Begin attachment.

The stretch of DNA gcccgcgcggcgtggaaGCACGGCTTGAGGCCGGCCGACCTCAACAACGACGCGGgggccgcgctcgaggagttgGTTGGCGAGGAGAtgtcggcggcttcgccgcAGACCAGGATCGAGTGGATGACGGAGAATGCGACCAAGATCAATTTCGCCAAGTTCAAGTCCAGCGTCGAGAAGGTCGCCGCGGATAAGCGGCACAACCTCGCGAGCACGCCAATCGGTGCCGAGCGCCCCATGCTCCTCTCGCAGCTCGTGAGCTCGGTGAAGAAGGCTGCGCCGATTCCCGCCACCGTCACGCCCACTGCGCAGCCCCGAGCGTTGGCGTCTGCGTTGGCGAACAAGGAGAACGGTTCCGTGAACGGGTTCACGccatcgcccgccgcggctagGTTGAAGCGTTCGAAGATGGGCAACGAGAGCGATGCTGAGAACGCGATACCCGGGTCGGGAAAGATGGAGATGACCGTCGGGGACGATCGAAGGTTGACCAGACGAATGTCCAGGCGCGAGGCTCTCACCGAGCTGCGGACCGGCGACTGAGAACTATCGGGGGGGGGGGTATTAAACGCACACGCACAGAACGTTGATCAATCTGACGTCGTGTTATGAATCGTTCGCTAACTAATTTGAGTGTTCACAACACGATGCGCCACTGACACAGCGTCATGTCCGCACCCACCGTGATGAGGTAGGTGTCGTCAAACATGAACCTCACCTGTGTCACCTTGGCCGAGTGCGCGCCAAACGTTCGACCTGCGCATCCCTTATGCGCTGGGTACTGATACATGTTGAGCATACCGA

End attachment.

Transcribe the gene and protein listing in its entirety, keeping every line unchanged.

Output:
The stretch of DNA gcccgcgcggcgtggaaGCACGGCTTGAGGCCGGCCGACCTCAACAACGACGCGGgggccgcgctcgaggagttgGTTGGCGAGGAGAtgtcggcggcttcgccgcAGACCAGGATCGAGTGGATGACGGAGAATGCGACCAAGATCAATTTCGCCAAGTTCAAGTCCAGCGTCGAGAAGGTCGCCGCGGATAAGCGGCACAACCTCGCGAGCACGCCAATCGGTGCCGAGCGCCCCATGCTCCTCTCGCAGCTCGTGAGCTCGGTGAAGAAGGCTGCGCCGATTCCCGCCACCGTCACGCCCACTGCGCAGCCCCGAGCGTTGGCGTCTGCGTTGGCGAACAAGGAGAACGGTTCCGTGAACGGGTTCACGccatcgcccgccgcggctagGTTGAAGCGTTCGAAGATGGGCAACGAGAGCGATGCTGAGAACGCGATACCCGGGTCGGGAAAGATGGAGATGACCGTCGGGGACGATCGAAGGTTGACCAGACGAATGTCCAGGCGCGAGGCTCTCACCGAGCTGCGGACCGGCGACTGAGAACTATCGGGGGGGGGGGTATTAAACGCACACGCACAGAACGTTGATCAATCTGACGTCGTGTTATGAATCGTTCGCTAACTAATTTGAGTGTTCACAACACGATGCGCCACTGACACAGCGTCATGTCCGCACCCACCGTGATGAGGTAGGTGTCGTCAAACATGAACCTCACCTGTGTCACCTTGGCCGAGTGCGCGCCAAACGTTCGACCTGCGCATCCCTTATGCGCTGGGTACTGATACATGTTGAGCATACCGA